Kick Boxing

Kick Boxing
KenShinDojo 10

Japanese boxing promoter Osamu Noguchi started kickboxing as a modern martial art in 1950. Kick boxers combine the direct punches of a boxing bout with the kicks of a Shotokan and Kyokushin karate move. In this art opponents are allowed to strike with fists and feet, hitting above the hip. Using elbows or knees is forbidden and the use of the shins is seldom allowed.

In the 1950s, Mr. Osamu Noguchi wanted to introduce to Japan what he had seen in Thailand. Consequently, he invited some Thai boxers to Japan and founded the Japan Kickboxing Association. He named the new martial art “Kick-boxing”. Tadashi Sawamura was the first Kick boxer around the world.

On December 20, 1959 a Muay Thai match among Thai fighters was held in Tokyo Japan. Tatsu Yamada who had established “Nihon Kempo Karate-do” wanted Karate matches in Full-contact rules and was interested in Muay Thai.


On February 12, 1963, there were fights between Karate vs. Muay Thai. The three Kyokushin Karate fighters went to Lumpinee Boxing Stadium in Thailand, and fought against three Muay Thai fighters. The three Karate fighters were Tadashi Nakamura, Kenji Kurosaki and Akio Fujihara. Japan won by 2-1. Noguchi and Kenji Kurosaki (Kyokushin Karate instructor) studied Muay Thai and developed a combined martial art that Noguchi named Kick Boxing. Then the first kickboxing event was held in Osaka, April 11, 1966. Because of Yamada’s death in 1967 and Tadashi Sawamura Kick Boxer retirement, Kickboxing had not been on TV until Kazuyoshi Ishii who was the founder of Seidokan Karate founded K-1 in 1993.

In 1969, famous American martial artist, Joe Lewis (1944-2012) was frustrated by the unrealistic nature of Karate tournament, in which there was no contact (not to be confused with Oyama’s dynamic Kyokushinkai fighting style). Bruce Lee refereed to this karate type of competition as “swimming on dry land”. He felt Martial Arts relied too much on mystique and not enough on practicality. Kickboxing in its present form was established in the USA during the 1970s. Bruce Lee popularized the Thai boxing style of combat and paved the way for an exciting new martial art.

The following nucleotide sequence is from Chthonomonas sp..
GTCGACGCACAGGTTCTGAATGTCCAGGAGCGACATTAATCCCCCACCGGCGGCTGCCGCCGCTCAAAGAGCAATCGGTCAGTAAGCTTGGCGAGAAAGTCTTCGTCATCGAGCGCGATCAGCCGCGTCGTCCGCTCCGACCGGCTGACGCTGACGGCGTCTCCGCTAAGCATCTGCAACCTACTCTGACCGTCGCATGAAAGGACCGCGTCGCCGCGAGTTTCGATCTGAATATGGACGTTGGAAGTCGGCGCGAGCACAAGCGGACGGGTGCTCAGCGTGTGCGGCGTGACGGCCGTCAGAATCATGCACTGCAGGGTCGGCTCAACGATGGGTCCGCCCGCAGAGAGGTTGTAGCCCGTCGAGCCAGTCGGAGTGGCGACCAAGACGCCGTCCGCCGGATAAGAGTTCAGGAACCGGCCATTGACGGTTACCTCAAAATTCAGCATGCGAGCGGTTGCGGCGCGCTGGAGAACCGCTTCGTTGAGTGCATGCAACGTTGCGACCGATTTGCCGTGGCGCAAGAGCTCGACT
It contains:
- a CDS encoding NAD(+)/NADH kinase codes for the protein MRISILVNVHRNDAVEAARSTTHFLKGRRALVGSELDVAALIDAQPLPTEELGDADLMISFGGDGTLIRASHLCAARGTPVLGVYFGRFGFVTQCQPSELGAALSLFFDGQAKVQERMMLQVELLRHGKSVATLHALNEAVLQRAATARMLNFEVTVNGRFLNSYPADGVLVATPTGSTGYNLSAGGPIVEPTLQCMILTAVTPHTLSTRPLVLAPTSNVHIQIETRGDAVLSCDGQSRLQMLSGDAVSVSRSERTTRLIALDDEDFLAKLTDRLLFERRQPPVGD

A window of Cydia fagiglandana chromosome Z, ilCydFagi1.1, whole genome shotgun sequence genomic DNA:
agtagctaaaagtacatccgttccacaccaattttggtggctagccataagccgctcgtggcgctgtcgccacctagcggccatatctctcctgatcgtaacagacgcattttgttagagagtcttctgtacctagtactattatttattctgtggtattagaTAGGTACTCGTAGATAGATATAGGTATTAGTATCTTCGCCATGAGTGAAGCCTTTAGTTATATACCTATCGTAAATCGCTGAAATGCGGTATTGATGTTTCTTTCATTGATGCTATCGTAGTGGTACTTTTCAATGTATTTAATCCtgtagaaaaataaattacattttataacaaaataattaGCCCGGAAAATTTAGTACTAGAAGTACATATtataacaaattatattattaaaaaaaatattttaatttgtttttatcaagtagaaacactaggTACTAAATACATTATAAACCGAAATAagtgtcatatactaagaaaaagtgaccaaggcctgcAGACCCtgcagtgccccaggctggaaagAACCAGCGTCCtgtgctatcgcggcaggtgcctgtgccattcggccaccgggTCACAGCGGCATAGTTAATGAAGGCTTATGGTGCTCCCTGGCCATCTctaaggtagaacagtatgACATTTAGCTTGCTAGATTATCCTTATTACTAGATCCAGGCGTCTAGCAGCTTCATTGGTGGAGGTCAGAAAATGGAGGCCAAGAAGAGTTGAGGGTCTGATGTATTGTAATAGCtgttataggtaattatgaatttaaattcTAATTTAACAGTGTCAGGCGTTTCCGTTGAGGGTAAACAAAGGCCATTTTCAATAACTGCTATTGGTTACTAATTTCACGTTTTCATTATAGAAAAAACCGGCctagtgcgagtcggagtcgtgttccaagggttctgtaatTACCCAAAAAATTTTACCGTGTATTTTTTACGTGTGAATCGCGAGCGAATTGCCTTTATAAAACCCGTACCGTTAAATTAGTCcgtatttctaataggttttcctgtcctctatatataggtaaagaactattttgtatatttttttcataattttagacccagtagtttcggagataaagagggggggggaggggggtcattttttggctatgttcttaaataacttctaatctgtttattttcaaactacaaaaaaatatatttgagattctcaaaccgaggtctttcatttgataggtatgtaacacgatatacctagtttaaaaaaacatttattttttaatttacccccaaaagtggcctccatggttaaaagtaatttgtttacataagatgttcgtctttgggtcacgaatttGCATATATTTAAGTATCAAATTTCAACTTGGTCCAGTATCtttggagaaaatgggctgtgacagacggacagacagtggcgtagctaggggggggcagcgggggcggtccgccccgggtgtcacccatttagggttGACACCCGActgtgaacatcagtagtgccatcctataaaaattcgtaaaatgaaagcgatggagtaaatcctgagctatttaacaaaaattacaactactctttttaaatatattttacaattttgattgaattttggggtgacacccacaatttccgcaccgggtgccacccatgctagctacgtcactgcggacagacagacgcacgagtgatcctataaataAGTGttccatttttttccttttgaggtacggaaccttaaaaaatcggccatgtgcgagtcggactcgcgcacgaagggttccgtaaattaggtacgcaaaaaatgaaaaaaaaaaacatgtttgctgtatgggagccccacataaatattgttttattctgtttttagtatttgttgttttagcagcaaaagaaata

Lewis and Lee started working together formulating a new approach to the Martial Arts. Mr. Lee did not compete, but he had Lewis as his Working laboratory. Both gentle men had dream to use the martial arts in a full contact environment. Kickboxing began in the mid-seventies in the US, where Karate advocates wanted a system where they could apply kicks and punches to the knockout. The World Kickboxing Association was formed by Americans and sent teams of kick boxers to Japan to prove their skills. Joe Lewis, Bill Wallace Jeff Smith, Benny Urquidez were the stars of early kickboxing games.

In 1993, Kazuyoshi Ishii (founder of Seidokan karate) produced K-1 under special kick boxing rules with no elbow and neck wrestling. In 1993, Kickboxing became famous again and forever. This realistic approach of Martial art has spread through North America, Europe , Australia and New Zealand.

How is the winner determined in Kickboxing?

A winner is declared during the bout if there is a submission (fighter quits or fighter’s corner throws in the towel, knockout (KO), or referee stoppage(technical Knock Out, or TKO). If all of the rounds expire with no knockout then the fight is scored by a team of three judges. The judges determine a winner based on their scoring of each round. A split decision indicates a disagreement between the judges, while a unanimous decision indicates that all judges saw the fight the same way and all have declared the same winner.

Kickboxing organizations

Various groups came forward in an attempt to unite all these Eastern martial disciplines under one set of rules that would cover the many and various forms of combat all under one umbrella. After many years of hard work, the World Kickboxing Association (WKA) was formed. They were the first organized body of martial arts on a global scale to sanction fights, create ranking systems, and institute a development program. Today, the International Kickboxing Federation (IKF) is the most active kickboxing sanctioning body in North America and one of the top 3 worldwide organizations. The IKF also hosts the Largest All Amateur – Full Contact & Muay Thai – Kickboxing Tournament in the World, the IKF World Classic.